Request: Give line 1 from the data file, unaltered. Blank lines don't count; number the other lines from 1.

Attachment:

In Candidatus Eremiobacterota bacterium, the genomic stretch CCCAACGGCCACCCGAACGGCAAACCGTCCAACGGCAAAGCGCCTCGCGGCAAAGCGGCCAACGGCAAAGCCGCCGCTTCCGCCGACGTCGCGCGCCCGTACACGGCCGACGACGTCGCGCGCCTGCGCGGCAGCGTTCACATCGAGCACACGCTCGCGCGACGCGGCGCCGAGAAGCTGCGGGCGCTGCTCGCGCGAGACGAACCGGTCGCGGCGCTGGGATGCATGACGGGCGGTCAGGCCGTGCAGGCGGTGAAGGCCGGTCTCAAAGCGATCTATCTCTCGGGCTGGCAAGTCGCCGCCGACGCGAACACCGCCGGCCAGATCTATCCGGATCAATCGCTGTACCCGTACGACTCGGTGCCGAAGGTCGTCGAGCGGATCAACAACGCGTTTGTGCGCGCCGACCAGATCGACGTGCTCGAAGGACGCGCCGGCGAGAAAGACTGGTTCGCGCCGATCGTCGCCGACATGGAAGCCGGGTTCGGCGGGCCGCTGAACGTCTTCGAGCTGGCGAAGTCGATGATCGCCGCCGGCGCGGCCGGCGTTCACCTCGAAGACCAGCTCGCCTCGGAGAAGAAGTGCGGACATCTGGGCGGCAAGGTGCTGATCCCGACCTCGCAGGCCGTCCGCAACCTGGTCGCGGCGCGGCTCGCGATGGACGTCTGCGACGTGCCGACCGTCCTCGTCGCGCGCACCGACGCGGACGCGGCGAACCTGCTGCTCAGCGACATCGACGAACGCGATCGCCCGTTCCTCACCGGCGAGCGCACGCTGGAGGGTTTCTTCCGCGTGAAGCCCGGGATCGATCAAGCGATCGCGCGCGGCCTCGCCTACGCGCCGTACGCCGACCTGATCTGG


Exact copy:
In Candidatus Eremiobacterota bacterium, the genomic stretch CCCAACGGCCACCCGAACGGCAAACCGTCCAACGGCAAAGCGCCTCGCGGCAAAGCGGCCAACGGCAAAGCCGCCGCTTCCGCCGACGTCGCGCGCCCGTACACGGCCGACGACGTCGCGCGCCTGCGCGGCAGCGTTCACATCGAGCACACGCTCGCGCGACGCGGCGCCGAGAAGCTGCGGGCGCTGCTCGCGCGAGACGAACCGGTCGCGGCGCTGGGATGCATGACGGGCGGTCAGGCCGTGCAGGCGGTGAAGGCCGGTCTCAAAGCGATCTATCTCTCGGGCTGGCAAGTCGCCGCCGACGCGAACACCGCCGGCCAGATCTATCCGGATCAATCGCTGTACCCGTACGACTCGGTGCCGAAGGTCGTCGAGCGGATCAACAACGCGTTTGTGCGCGCCGACCAGATCGACGTGCTCGAAGGACGCGCCGGCGAGAAAGACTGGTTCGCGCCGATCGTCGCCGACATGGAAGCCGGGTTCGGCGGGCCGCTGAACGTCTTCGAGCTGGCGAAGTCGATGATCGCCGCCGGCGCGGCCGGCGTTCACCTCGAAGACCAGCTCGCCTCGGAGAAGAAGTGCGGACATCTGGGCGGCAAGGTGCTGATCCCGACCTCGCAGGCCGTCCGCAACCTGGTCGCGGCGCGGCTCGCGATGGACGTCTGCGACGTGCCGACCGTCCTCGTCGCGCGCACCGACGCGGACGCGGCGAACCTGCTGCTCAGCGACATCGACGAACGCGATCGCCCGTTCCTCACCGGCGAGCGCACGCTGGAGGGTTTCTTCCGCGTGAAGCCCGGGATCGATCAAGCGATCGCGCGCGGCCTCGCCTACGCGCCGTACGCCGACCTGATCTGG